In a ruling that may spawn a wave of California employment-related class action litigation, a California Court of Appeal has ruled that employers must always reimburse employees for “some reasonable percentage” of their cell phone bills if the employer requires them to use their personal cell phones for business purposes—regardless of whether the employee incurs charges over and above his or her plan costs. Cochran v. Schwan’s Home Services, Inc., B247160 (Aug. 12, 2014).
The plaintiffs sued their employer in a class action, alleging that the employer failed to reimburse them for mandatory work-related use of their personal cell phones. The plaintiffs claimed that their employer’s failure to reimburse violated California Labor Code section 2802, which provides that employers must indemnify employees for “necessary expenditures or losses incurred by the employee in direct consequence of the discharge of his or her duties.”
The Court of Appeal ruled that “to be in compliance with section 2802, the employer must pay some reasonable percentage of the employee’s cell phone bill.” The court stated that “[t]o show liability under section 2802, an employee need only show that he or she was required to use a personal cell phone to make work-related calls, and he or she was not reimbursed.”
Other than the court’s directive to pay a “reasonable percentage” for mandatory use, the ruling does not provide employers with guidance on how much employers should pay or how to figure that out. Thus, employers will likely presume that a “reasonable percentage” is the percentage of the mandatory business use of the personal cell phone, as compared to optional business use or personal use. In other words, if the employee’s mandatory work-related cell phone use amounts to 10 percent of total use, the employer should reimburse 10 percent of the cell phone bill.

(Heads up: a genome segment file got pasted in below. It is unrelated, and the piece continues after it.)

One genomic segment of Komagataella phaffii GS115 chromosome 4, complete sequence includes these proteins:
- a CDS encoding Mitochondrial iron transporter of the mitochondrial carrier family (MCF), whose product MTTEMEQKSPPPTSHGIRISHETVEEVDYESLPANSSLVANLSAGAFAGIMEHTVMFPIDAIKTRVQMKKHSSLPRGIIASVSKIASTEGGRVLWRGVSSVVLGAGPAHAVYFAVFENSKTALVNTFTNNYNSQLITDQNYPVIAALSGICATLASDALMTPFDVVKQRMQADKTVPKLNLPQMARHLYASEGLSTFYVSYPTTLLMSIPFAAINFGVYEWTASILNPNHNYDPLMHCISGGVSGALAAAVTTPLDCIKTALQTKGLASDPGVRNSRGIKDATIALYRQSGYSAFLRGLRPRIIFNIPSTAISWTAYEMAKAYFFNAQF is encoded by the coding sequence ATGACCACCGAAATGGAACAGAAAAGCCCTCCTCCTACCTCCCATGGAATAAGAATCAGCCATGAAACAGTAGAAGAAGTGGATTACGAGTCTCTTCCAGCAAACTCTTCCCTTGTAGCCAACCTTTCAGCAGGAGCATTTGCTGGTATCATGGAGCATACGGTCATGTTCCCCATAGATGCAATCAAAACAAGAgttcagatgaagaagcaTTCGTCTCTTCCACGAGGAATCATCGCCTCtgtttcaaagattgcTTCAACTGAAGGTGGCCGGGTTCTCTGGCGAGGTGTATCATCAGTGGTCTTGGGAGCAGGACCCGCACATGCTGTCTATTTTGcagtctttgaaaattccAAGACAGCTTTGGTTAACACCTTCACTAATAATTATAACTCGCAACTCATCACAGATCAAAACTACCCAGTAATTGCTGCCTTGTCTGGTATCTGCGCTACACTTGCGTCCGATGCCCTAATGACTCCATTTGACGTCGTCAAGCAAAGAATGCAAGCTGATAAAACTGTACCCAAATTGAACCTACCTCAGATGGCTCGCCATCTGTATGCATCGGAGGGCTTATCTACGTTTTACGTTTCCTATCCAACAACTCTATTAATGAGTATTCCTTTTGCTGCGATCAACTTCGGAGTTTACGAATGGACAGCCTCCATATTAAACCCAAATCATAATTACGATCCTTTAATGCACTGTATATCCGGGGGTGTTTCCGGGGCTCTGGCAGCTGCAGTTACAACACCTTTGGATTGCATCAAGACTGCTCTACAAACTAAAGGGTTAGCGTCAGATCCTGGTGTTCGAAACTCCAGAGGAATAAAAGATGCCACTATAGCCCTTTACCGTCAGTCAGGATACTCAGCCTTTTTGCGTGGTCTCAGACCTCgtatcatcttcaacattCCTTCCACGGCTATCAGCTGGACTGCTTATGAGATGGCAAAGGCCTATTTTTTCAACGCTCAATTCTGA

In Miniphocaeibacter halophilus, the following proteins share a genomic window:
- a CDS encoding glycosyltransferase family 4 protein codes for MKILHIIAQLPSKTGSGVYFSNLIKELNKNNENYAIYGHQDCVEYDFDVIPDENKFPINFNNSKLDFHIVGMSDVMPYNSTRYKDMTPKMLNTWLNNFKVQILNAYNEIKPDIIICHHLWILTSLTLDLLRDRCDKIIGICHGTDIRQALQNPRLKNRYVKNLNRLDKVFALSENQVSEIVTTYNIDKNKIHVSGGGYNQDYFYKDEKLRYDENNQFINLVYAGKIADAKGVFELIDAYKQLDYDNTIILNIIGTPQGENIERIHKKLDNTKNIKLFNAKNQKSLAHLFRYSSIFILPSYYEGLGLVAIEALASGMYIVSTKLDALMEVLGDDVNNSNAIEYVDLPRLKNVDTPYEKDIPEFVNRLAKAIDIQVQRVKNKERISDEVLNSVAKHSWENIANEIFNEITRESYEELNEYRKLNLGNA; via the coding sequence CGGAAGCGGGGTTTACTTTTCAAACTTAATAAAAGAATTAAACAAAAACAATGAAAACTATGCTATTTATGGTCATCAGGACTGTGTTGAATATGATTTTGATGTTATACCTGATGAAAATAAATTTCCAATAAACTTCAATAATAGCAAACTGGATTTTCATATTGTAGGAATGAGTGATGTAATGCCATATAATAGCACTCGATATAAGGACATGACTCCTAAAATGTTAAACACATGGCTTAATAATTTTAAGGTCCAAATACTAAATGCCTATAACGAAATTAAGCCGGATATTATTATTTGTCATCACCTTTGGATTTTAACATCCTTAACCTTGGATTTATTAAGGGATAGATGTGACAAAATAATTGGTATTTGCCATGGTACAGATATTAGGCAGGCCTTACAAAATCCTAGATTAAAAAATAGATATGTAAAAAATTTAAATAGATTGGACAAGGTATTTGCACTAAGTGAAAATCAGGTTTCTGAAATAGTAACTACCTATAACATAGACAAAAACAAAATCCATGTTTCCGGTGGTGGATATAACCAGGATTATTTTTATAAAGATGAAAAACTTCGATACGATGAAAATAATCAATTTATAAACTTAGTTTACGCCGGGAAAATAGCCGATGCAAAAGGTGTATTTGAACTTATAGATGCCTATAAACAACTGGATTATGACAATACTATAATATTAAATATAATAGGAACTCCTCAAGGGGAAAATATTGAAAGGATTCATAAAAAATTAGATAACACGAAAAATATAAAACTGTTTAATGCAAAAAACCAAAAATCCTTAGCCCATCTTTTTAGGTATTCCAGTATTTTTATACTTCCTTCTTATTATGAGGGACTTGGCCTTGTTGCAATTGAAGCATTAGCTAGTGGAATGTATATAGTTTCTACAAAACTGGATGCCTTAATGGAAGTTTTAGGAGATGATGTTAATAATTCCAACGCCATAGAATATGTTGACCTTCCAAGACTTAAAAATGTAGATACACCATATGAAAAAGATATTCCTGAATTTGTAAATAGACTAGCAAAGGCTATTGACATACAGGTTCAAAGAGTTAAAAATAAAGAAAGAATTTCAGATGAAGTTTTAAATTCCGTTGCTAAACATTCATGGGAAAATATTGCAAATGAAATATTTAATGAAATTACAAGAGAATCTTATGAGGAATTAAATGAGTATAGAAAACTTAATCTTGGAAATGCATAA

The Cochran decision could have broad ramifications for employers. Unless reversed or narrowed, the ruling could be considered to apply to other devices and service plans such as personal laptops, iPads, and even home telephones. The decision also may create a new theory of liability flowing from newly popular “bring-your-own-device” policies.
What should an employer do?
At this point, the decision could still be reversed. But there are steps that employers should consider taking now. Employers that do not require employees to use personal cell phones for business should review their cell phone policies and practices to be sure they make clear that business use of personal cell phones is not mandatory and that listing a cell phone number as a means of contact is optional. To that end, employers may also wish to write “optional” next to any request for contact information. Although employee waivers of rights under section 2802 are not valid or enforceable, an agreement in which an employee acknowledges that the use of his or her personal cell phone for business purposes is optional could be a valuable tool in defending against class action litigation.
If personal cell phone use is mandatory, employers should consider either reimbursing employees for the percentage of cell phone costs that reflects the percentage of mandatory business use or providing employees with company cell phones and/or cell phone plans for business purposes.